The end of the world wasn’t so bad. It began with an argument between some self-important people who had a bit too much responsibility. It escalated. The end of the world was loud and hot and bright. Most people dried almost instantly to a pink Himilyan salt, their crystals scattered to the wind. Some took longer, their skin blackened like the crust of a wood fired pizza. Still, some survived, parts of their limbs and flesh melted like a mild gruyere cheese. No, all this was not so bad. It was the lack of good food.
I’m wealthy so it’s appropriate I camp in a Cadillac. Those luxuries! Genuine simulated wood accents, leatherish trim, shiny bits. The exterior paint is nearly unblistered and all glass is intact, except the impact snowflake embossed into the windshield. Despite the daytime warmth I barely detect the previous owner’s carpet-blood.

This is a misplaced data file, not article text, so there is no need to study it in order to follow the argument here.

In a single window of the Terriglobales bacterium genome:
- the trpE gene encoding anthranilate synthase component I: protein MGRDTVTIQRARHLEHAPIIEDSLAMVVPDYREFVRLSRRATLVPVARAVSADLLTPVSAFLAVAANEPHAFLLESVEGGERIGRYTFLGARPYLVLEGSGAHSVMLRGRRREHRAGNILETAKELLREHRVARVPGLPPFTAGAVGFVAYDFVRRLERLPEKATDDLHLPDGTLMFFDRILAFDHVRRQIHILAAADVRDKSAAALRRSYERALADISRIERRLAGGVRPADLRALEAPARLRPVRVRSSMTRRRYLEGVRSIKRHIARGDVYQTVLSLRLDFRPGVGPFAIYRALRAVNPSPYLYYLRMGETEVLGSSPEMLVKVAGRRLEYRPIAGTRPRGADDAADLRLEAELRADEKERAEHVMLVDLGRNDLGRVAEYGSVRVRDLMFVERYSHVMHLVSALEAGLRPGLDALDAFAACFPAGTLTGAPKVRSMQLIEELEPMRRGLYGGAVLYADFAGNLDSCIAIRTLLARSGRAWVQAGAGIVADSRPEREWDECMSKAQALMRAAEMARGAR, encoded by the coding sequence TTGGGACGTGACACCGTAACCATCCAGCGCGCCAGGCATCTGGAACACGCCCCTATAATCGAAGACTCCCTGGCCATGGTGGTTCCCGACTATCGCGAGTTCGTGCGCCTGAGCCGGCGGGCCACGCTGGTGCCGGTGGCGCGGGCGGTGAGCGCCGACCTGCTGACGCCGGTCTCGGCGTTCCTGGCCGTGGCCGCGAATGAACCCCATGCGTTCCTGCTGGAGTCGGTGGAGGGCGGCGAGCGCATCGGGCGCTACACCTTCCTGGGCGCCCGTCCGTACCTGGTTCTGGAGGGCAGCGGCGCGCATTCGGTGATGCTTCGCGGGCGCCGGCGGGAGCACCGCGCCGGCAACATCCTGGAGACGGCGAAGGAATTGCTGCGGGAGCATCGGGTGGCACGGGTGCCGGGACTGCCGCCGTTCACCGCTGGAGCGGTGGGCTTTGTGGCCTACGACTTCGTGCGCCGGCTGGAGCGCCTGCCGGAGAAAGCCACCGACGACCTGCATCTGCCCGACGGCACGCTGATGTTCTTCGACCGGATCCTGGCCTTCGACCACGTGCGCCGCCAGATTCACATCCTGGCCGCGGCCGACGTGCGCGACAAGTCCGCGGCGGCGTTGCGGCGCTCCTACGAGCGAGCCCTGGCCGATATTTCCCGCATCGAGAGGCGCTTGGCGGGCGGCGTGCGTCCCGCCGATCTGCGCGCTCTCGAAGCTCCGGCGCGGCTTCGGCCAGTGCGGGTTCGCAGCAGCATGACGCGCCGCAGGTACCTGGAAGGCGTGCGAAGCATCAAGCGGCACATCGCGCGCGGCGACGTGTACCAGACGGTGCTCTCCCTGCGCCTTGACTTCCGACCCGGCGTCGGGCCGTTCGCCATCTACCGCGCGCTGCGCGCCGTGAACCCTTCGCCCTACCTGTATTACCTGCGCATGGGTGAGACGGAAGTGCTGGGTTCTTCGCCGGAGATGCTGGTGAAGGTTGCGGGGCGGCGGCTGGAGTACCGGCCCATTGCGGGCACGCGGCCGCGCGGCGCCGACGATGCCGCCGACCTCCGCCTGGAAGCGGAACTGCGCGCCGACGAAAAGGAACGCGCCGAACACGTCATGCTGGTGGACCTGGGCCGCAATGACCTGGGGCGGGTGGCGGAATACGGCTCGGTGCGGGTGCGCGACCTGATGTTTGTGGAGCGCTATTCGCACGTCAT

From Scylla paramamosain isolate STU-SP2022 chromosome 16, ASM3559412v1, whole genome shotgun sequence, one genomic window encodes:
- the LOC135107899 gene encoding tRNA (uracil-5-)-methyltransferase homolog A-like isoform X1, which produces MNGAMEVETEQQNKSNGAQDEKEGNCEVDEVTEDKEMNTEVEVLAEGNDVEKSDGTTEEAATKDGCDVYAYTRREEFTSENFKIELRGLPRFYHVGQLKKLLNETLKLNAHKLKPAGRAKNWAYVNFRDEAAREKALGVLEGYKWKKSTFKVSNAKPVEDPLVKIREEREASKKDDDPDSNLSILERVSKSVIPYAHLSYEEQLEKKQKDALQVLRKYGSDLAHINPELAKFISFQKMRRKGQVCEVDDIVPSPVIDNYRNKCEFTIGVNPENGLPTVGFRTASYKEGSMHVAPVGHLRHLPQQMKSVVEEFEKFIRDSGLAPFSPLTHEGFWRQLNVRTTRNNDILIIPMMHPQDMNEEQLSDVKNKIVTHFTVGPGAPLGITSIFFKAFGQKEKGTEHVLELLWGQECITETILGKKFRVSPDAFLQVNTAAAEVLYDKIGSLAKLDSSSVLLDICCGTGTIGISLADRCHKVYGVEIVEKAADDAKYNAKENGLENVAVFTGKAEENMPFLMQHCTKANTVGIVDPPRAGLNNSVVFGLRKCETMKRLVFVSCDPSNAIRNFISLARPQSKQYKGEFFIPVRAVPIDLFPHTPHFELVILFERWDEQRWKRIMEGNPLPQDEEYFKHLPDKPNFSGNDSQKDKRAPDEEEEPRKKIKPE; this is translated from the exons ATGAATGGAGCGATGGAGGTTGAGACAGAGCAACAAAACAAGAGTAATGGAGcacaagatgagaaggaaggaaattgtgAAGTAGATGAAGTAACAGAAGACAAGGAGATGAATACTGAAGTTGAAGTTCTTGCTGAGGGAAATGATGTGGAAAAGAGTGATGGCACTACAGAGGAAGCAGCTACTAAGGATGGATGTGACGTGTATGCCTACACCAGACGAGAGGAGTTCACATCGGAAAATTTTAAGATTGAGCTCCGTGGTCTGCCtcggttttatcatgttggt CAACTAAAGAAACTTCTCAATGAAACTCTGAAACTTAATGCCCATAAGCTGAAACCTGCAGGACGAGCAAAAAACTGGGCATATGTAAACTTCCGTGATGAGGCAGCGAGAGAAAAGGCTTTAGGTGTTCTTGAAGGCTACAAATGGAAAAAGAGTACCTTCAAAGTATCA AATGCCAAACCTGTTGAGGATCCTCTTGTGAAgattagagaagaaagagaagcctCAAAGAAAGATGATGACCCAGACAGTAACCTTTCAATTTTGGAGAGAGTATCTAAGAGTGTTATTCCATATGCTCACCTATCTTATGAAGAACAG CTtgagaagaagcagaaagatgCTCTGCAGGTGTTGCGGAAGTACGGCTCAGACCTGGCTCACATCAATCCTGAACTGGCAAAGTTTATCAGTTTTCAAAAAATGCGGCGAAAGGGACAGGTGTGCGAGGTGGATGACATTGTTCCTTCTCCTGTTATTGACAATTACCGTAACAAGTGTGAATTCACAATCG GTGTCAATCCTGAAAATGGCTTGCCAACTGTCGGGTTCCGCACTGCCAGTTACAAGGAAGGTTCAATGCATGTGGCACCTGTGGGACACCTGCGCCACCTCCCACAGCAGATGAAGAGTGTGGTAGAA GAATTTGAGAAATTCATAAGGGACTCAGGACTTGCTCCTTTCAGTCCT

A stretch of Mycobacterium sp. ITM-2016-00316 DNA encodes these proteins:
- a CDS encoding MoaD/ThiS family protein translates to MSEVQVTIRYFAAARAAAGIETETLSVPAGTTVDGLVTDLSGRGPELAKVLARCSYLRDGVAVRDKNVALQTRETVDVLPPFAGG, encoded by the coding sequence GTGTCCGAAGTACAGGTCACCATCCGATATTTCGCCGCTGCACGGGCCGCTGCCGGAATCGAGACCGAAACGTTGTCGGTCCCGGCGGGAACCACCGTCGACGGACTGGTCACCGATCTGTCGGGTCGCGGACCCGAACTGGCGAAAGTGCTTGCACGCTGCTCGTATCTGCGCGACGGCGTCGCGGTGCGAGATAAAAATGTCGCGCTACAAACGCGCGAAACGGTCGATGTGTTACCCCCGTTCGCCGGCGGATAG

The castle ruin was the only shelter Famine could see for miles, a shadow cast on withered land, on mud, bracken and brittle heather. And on bones. Beyond was the sea, and snow clouds on the horizon. The gatehouse, its great rounded towers broken and jagged at the tops, stood defiant in the desolation, like an old, wounded knight after a battle. Wind, sea-salt, and even War had not defeated it, and as Famine traced the silhouette against the sky, he could have believed the castle would withstand time itself, if such a thing were possible.
It’s nighttime, so we all wear sunglasses.
I know it sounds absurd. Only a week earlier, we all would have agreed. Why do you need shades when there’s no sun?
Front door shut and locked. Push it again, jiggle the handle a few more times, to be sure. I left it open once — maybe more than once?—and next-door’s cat got in the house. Henry wasn’t pleased with me. He’s been so good, so patient, but he was very upset about the door. I’ve been much more careful since.